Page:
Weeknight Cooking

The History of Macaroni and Cheese

March  7, 2014

In Food History 101, we're hitting the books -- to explore the who, what, when, where, and why of what we eat today.

Today: The story of how macaroni and cheese became the American classic it is today. 

macaroni and cheese from Food52

Shop the Story

While American comfort foods are known for their simple preparations, one dish in particular stands out as endlessly versatile and universally loved: macaroni and cheese. From a backyard barbecue to an upscale restaurant (with a stop at the Thanksgiving table in between), this gooey, cheesy favorite is equally welcomed wherever it finds itself, in whatever iteration it may be. 

Whether plasticky, marigold-hued, and concocted from a box, or topped with breadcrumbs, shaved truffle, or morsels of lobster, macaroni and cheese transcends boundaries, cultures, and food preferences -- exemplifying comfort, no matter what form it takes. But how exactly did this much-adored dish find its way to American soil?

Pasta and cheese casseroles are far from new -- recipes for early versions have been found in various 14th century cookbooks including the anonymously written Italian medieval tome Liber de Coquina (Book of Cooking), and the French Forme of Cury, which lists a dish called “makerouns,” combining thin pastry dough, cheese and butter. Thanks to these recipes, pasta and cheese casseroles gained popularity all around Europe, particularly in France, Italy and England.  

Baking sheet mac and cheese from Food52

It’s unclear when macaroni became the chosen noodle in this dish, but the recipe in a more modern form emerged in Elizabeth Raffald’s 1769 book The Experienced English Housekeeper. Raffald included instructions for béchamel sauce made with cheddar cheese, and advised readers to top the noodle casserole with breadcrumbs and Parmesan. 

Sources differ as to the introduction of Macaroni and Cheese to the United States. Some credit colonial settlers who may have brought over the dish from England, while others ascribe the introduction to Thomas Jefferson, who had sampled the dish in Europe and so enjoyed it that he attempted to design a macaroni-making machine. This didn’t go to plan, and he settled for importing the Parmesan cheese and macaroni noodles, and then serving the dish at a state dinner. Whether or not he introduced it, Jefferson’s appreciation for the dish and its place on such an important table was an inspiration to scores of Americans. The love for mac and cheese was born. 

No matter how you like to serve and eat your macaroni and cheese, one thing’s for certain: it’s not going anywhere. 

What's your favorite macaroni and cheese recipe? Let us know in the comments! 

Listen Now

On our new weekly podcast, two friends separated by the Atlantic take questions and compare notes on everything from charcuterie trends to scone etiquette.

Listen Now

See what other Food52 readers are saying.

  • Karston
  • sanscravat
  • meenermax
  • Gerald5001
  • Ginny Wilson 2
    Ginny Wilson 2
Leah is a food writer living and working in New York. She loves dumplings, old school R&B and anything pickled. leahbhabha.com


Karston October 20, 2016
I love mac´n cheese Pizza so much.It looks so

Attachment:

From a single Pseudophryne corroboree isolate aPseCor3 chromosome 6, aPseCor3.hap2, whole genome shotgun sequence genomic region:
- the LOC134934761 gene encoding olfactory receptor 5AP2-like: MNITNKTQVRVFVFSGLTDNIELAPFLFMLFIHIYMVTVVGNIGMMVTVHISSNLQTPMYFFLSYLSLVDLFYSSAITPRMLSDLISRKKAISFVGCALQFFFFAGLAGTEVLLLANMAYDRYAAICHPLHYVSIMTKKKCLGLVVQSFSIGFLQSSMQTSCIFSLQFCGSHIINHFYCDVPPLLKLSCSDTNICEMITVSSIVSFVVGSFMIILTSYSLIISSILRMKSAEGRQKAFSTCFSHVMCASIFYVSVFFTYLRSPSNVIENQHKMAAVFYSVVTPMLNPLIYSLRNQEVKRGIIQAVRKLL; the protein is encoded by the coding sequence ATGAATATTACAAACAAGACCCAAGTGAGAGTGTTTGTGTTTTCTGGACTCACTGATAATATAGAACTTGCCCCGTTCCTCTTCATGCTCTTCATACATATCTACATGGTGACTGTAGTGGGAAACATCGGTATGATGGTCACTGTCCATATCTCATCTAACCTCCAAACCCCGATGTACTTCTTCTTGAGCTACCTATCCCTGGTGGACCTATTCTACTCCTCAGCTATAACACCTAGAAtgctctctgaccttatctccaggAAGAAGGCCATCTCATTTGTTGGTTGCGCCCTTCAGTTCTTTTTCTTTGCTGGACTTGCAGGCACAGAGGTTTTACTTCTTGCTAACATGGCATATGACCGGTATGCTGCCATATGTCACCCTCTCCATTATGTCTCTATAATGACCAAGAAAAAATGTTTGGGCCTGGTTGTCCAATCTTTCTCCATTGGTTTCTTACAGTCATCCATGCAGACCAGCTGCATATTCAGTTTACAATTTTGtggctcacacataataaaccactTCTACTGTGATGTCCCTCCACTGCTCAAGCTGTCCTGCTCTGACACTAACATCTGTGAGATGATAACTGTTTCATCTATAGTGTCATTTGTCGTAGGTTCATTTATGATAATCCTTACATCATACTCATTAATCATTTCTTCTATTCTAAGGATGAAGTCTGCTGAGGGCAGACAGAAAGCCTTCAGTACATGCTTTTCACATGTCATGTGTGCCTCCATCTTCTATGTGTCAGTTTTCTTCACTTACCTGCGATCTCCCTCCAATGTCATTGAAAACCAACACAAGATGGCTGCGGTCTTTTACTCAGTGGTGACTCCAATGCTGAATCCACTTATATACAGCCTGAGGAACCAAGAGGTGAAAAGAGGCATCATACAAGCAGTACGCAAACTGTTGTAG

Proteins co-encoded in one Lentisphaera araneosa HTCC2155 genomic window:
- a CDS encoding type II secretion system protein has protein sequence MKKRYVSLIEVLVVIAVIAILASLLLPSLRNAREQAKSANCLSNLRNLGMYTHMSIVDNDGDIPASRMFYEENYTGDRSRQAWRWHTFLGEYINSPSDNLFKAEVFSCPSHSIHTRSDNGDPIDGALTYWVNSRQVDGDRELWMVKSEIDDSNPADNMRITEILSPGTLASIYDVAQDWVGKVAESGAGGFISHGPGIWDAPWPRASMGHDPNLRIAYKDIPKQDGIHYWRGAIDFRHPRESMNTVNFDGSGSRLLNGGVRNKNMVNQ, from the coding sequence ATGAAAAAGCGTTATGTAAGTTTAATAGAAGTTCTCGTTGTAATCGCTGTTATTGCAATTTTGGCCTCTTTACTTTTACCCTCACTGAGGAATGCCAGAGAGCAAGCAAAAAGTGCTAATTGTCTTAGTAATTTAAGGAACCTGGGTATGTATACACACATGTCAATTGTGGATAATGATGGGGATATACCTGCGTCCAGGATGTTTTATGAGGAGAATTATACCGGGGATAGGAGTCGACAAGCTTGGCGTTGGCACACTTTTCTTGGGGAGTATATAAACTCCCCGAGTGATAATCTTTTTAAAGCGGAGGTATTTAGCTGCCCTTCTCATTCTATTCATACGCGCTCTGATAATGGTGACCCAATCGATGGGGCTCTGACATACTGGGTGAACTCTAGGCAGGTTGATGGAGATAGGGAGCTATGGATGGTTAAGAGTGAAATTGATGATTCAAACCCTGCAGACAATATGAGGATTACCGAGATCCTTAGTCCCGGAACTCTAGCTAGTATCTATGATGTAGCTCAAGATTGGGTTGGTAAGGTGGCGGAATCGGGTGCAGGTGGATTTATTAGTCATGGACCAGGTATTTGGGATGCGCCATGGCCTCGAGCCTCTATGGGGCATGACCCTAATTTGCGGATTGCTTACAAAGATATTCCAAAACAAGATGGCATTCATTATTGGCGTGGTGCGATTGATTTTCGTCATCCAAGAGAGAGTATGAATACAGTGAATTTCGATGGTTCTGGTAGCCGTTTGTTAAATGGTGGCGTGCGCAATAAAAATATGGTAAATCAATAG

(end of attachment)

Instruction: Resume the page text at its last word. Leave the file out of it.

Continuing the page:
good.I wish I could eat it RIGHT NOW.
Karston October 20, 2016
mac´n cheese pizza is so good.
sanscravat October 13, 2014
"Forme of Cury" isn't French, it's English (14th century).
meenermax March 8, 2014
It's not just a national comfort food in America, but also here in Canada. When I made it for my son, I would use sharp cheddar for the sauce, and then layer the noodles and sauce with other types of cheeses (chunks of feta, bleu, german butter, Parmesan, fresh mozza, really ANY cheeses that caught our eye in the deli). And I would brown bread crumbs in butter and sprinkle them over the dish when it was done baking. I would broil it to finish, and serve. With the richness of this dish, it amazes me that we didn't have to roll ourselves away from the table!!
Gerald5001 March 8, 2014
I do not agree that M&C is greatest comfort food. I don't really like it unless I put in some ground beef (hamburger).
Ginny W. March 7, 2014
Oh my... Now I may want to start trying new M&C recipes...divine looking. I personally like to use Xsharp cheese and pimento in a basic recipe.
Viviana B. March 7, 2014
'Pasta al forno' is a staple in Italian home cooking. The 'sauce' is not cheese, but 'besciamella' (made of flour, milk and butter with a hint of nutmeg), with mozzarella and parmesan cheeses mixed inside and sprinkled on top. Many variations are possible, including mixing green veggies in (broccoli, zucchini) and red sauce-meat versions that taste like lasagna. Yummmm!!!
Carol March 7, 2014
It was always a main course when I was growing up. If times were good, and it was summer, mother would put slices of tomato on top. Never croutons. Maybe bread crumbs.
Eliz. March 7, 2014
Oooo, great topic! Might we get into Cultural Studies, too? Macaroni and cheese was considered a main course in the parts of the country I was raised. Yet it is merely a side dish in much of the southern United States, and in many African-American families.
MissWilliams March 14, 2014
I'm curious now where I would find macaroni and cheese as a main dish. In what parts of the country were you raised?
Eliz. March 14, 2014
MissWilliams, to answer your question: New England and the midwest. I suspect mac & cheese was a familiar, acceptable meatless dish during WWII and it held its place in family traditions long after rationing ended. Pure speculation. There are other factors to consider, but we are a people, after all, who find it acceptable to eat pasta (unbaked) and risotto either as side dishes or main courses instead of first courses.